ACTEW is not supportive of employer training for women because of the current barriers of sexist teaching methods and materials, lack of generic skills training, no certification and little personal support, all of which are required by trainees. However, they do welcome employers offering work stations. These placements give trainees the chance to test their vocational choices and skills, gain Canadian experience and adapt to the work world before graduation. The Micro-CHIP Project particularly enjoys fruitful working relations with employers from which other groups could learn.
REACTION TO NEW CANADIAN
Just as the ACTEW research ended, the federal government's new Canadian Jobs Strategy altered the outlook for women's training in ways not yet fully understood. Although certain elements of the program are welcome (part-time training allowances, three year programs, women as a target group for retraining, funding of innovative training), there are a number of concerns which will be the subject of an upcoming ACTEW brief:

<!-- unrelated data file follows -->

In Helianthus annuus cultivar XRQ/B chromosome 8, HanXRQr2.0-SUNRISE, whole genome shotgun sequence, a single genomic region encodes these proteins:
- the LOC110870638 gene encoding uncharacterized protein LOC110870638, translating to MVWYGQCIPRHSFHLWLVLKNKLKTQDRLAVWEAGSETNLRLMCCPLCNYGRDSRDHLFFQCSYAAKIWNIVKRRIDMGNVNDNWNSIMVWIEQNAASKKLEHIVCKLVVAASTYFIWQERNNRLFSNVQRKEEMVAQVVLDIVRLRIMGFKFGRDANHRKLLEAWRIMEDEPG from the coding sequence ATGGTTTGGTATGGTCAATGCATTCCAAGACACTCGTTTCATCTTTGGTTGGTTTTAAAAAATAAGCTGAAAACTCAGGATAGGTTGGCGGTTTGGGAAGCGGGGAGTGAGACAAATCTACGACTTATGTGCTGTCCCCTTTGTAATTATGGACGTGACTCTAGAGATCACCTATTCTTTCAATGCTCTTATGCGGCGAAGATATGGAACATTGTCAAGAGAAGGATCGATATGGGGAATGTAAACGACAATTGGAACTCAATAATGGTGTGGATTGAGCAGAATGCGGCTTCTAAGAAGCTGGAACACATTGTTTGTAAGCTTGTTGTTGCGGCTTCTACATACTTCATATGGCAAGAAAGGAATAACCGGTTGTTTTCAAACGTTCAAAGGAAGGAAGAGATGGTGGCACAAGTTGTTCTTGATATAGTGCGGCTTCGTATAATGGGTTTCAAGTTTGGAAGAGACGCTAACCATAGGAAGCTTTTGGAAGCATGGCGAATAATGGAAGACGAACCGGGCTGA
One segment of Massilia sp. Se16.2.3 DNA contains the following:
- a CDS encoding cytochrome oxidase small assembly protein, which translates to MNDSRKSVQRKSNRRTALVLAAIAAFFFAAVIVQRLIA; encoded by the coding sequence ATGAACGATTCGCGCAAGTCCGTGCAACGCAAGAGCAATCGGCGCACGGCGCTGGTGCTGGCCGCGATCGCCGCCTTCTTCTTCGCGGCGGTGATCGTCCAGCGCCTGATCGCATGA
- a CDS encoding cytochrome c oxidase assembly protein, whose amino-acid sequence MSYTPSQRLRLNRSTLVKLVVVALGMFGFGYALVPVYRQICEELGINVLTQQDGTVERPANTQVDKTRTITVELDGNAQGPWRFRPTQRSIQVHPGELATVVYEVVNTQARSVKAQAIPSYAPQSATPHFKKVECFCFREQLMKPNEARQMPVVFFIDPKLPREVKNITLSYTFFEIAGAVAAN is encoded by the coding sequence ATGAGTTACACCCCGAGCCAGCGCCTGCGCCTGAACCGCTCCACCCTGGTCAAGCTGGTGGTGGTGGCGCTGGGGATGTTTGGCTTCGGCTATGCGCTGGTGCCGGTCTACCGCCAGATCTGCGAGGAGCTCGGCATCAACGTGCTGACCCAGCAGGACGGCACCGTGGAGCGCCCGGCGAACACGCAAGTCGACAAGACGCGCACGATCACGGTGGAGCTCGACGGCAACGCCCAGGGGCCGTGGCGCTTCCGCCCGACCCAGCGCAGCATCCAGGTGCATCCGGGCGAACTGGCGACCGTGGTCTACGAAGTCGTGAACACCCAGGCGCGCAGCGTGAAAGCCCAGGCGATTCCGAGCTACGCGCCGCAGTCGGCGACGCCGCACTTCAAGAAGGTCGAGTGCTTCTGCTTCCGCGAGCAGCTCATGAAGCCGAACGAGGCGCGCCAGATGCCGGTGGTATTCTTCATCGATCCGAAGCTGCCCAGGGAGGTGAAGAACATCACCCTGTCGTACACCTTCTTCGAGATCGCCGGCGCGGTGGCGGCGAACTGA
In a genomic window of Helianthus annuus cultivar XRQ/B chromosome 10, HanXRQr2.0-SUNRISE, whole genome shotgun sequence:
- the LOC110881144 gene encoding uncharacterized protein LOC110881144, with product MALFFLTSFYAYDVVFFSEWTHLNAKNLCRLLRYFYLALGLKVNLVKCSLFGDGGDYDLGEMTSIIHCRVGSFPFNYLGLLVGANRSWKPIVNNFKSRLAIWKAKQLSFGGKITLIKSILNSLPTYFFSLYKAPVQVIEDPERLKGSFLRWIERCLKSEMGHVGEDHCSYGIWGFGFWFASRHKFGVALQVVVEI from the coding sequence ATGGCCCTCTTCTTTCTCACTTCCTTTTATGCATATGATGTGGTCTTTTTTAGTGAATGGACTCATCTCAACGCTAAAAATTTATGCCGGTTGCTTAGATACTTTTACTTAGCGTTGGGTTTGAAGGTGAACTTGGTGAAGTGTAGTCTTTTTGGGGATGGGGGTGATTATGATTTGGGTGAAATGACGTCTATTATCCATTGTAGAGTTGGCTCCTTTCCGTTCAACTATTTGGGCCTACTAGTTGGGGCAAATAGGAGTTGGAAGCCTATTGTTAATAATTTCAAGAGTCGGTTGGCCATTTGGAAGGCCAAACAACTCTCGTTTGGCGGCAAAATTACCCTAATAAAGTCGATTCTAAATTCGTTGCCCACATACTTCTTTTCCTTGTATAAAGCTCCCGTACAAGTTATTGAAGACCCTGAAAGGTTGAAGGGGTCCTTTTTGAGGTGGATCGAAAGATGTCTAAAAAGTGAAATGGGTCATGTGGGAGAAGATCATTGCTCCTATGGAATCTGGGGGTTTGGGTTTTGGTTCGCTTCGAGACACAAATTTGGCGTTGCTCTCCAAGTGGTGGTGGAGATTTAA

Despite the difficulties, ACTEW welcomes the challenge and is looking forward to the establishment of its new training resource centre in the near future. Government and colleges will be keeping a close eye, undoubtably, on this new leader in the development of women's training.
If your organization wishes to join ACTEW please contact: Shelly Gordon, Rexdale MicroSkills, 35 Taber Rd. #1, Rexdale, Ontario, M9W 3A7 or call (416) 749-0640.
Copies of the ACTEW report 'Needs of Community-based Training Programs for Women in Metro Toronto', $13.00 from Libby Ackerman, Toronto Office Skills Training Project, 511 King St. W., #400, Toronto, Ontario M5V 1K4 or call (416) 595-9920.
Karen Richardson is an Editor/Journalist. She co-researched the ACTEW study with Cathy Livingstone. Doctoral Student in Political Science at York University, Toronto.